Compression Socks for Thirty Bucks? ... Yes, please, Tiux!
Product Review: Tiux Compression Socks
Chances are, if I’m at a race, I’m also wearing compression socks. I don’t know when I decided these were just the best race day accessory ever, but the only time I haven’t worn them over the past two years of racing is when I spontaneously jumped into a 10 miler in Pittsburgh over spring break and accidentally forgot to pack them! I survived this especially hilly race course in the cold, March freezing rain of the ‘burgh, but my calves were definitely more sore than normal the next day.
Below, from start to finish: many races, many compression socks (except for photo 1, my Pittsburgh 10 miler)
I have worn many different brands of compression socks, and have found the best fit in socks that measure by calf size rather than foot size. A size chart that measures by calf circumference makes perfect sense to me, but a surprising number of major companies only go by shoe size. In general, I have found that these “shoe size” socks do still work, but offer much less compression. When I’m lining up for a serious or a longer race, I reach for the “calf circumference” socks every time. Compression socks should not be as easy to put on as your fluffy bedroom slippers or they probably aren’t doing all that much. For the beginning wearer, this may take a little adjustment period, but I was a swimmer before I ran and swimmers understand your race day suit should not be sagging all over the place.
Up until this point, I have relied upon my 2XU and CEP socks for the large majority of racing. I started with CEP ($60), and expanded on to 2XU, mostly because they 1. have more colors, 2. were less expensive, and 3. for a long while, CEP only featured sponsored male athletes on their website and that annoyed me. (This has since changed so that--at least from what I can tell--no sponsored athletes at all are prominently featured on the site.)
I’ve worn two different types of 2XU running compression socks: both the 2XU Compression Performance Run Socks ($49.95) and their more advanced Women’s Elite Compression Socks ($59.95). The main difference between these (besides the price increase) is that the elite version has what the 2XU website calls "graduated compression". In the more standard sock, the fabric weave appears to differ from front to back but runs the same from ankle to the top of your calf. In contrast, the Elite socks appear comparatively wider at the calf when not on the body, but have a different weave/structure to the fabric for the entire leg area. I was initially skeptical about this initially less tight appearance and feel of the higher priced socks, but a few race tests proved that they worked definitely at least as well as the cheaper ones and were possibly more comfortable.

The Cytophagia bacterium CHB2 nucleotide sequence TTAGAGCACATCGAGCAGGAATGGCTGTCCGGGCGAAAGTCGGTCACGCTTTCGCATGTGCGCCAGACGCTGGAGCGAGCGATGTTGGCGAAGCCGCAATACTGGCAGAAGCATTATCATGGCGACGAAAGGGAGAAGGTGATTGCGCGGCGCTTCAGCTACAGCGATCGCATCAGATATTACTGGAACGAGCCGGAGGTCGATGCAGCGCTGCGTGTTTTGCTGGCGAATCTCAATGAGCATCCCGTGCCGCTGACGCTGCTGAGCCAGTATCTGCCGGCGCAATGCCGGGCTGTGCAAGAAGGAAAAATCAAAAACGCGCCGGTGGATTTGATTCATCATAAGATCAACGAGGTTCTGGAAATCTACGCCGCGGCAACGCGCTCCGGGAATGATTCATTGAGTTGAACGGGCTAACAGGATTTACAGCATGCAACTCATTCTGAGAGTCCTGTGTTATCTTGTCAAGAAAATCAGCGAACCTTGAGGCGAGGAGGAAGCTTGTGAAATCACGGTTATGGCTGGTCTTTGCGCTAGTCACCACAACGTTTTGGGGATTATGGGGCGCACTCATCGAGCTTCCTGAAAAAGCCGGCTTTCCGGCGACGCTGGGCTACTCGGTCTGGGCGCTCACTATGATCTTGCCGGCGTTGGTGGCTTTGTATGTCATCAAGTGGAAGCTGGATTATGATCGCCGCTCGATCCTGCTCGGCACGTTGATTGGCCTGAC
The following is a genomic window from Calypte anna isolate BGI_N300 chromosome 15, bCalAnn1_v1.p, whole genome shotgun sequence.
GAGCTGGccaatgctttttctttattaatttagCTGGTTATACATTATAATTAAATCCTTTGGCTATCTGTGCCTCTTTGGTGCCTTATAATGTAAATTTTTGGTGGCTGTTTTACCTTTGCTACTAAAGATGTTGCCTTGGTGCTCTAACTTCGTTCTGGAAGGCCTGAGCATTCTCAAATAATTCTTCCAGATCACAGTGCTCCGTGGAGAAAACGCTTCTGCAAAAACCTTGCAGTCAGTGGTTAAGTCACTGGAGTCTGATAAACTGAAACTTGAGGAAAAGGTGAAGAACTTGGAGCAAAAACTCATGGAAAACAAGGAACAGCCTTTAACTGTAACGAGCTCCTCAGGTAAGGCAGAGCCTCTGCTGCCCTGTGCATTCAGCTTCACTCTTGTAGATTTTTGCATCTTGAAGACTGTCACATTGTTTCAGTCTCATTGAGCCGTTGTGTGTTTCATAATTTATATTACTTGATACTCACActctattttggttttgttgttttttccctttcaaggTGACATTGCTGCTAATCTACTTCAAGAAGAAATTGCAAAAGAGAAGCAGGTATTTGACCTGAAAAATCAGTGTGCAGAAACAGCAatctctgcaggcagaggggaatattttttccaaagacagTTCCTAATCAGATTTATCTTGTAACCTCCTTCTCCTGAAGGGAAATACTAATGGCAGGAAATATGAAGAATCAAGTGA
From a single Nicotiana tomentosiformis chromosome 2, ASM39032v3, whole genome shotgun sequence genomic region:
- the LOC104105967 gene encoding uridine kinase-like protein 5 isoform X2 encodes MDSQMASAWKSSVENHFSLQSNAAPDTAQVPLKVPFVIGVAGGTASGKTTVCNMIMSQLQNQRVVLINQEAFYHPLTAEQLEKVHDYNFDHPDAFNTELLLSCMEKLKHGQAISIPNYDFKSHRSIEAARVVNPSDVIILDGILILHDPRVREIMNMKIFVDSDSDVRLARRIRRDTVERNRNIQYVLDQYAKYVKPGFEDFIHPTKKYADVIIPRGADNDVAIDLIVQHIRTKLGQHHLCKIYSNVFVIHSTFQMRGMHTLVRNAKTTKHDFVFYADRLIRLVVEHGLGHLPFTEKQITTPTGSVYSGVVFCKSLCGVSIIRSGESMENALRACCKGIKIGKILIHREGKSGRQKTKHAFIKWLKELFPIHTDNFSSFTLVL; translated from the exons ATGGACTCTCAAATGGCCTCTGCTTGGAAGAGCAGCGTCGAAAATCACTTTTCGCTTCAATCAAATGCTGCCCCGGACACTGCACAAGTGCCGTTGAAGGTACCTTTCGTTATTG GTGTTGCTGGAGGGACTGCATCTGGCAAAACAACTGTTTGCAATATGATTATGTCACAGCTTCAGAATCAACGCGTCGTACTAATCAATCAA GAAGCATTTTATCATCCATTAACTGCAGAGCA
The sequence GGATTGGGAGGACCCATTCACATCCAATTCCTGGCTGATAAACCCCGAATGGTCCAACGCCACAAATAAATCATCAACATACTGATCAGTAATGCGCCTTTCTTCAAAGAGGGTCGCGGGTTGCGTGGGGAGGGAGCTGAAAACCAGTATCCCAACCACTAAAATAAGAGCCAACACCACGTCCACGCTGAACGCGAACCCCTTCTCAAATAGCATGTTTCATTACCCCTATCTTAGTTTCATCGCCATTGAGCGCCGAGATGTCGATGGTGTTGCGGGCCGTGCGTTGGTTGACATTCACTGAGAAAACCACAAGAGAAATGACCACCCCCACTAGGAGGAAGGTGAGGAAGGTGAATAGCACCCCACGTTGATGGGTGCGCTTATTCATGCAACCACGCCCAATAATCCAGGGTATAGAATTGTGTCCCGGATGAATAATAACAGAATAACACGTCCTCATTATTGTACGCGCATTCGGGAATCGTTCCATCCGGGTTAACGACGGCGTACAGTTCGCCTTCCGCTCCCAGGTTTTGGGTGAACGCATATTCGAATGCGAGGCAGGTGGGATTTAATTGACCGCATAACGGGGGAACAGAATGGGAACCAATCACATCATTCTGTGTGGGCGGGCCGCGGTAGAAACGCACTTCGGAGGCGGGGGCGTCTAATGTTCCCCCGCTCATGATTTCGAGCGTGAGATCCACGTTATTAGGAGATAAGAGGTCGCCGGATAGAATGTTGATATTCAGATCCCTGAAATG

Photo 1: (LEFT TO RIGHT) Tiux, 2XU Elite, 2XU Performance Run, Nike (thinner material but pretty!), and two pairs of CEP (the first is size II, the second is size III -- I was between sizes and was happy with both.) I should note that these pink ones shown are from approximately 2011 and still fairly intact but they do appear to have stretched a bit with repeated washing.
Photo 2: My Tiux socks in action!
2XU and CEP were formerly the only compression socks that I trusted, until I found Tiux! Tiux also goes by calf circumference so I have faith in their sizing, and while they have fewer colors than some other companies, their stripe design appeals to a classic athletic aesthetic. More importantly, these socks are much less expensive than the competition at $35 per pair.
My Tiux socks arrived in a swank, embossed black box, which slid open to reveal my new fancy pink socks! In feel, these actually reminded me a lot of the 2XU Elite socks—they were much easier to put on than some of my other trusted pairs, but have an interesting weave where the stripe is across the calf that felt similar to the graduated compression of the other 2XU Elites but at half the price. As you can see in the comparison photo, these two socks actually have a similar shape. I would definitely take the advice of the Tiux size chart online to size down if between sizes—I measured between an XS and S, and the XS were 100% the correct choice.
One definite "win" for Tiux in my opinion was the very soft, almost velvety feel of their fabric. These feel rather lux when you put them on! (Perhaps not coincidentally, "Tiux" rhymes with "lux".) These have a very comfortable, smooth feel to the fabric.
I know you’re not supposed to try anything new on race day, but I gave my new Tiux socks a go at the Haven Run for Home 8k last Saturday. This race went great since my time beat my previous year’s time on the same course by 80 seconds (and I won, which is always nice and I never take for granted!). My calves also felt great—I never noticed my compression socks “compressing” but just felt great running. I think these socks would be great for those runners new to compression socks since they work extremely well but are not as intense in terms of the overall fit feeling very tight. They are both comfortable and do their job. Go ahead and give them a go! I want the green ones next...
More at: www.tiux.co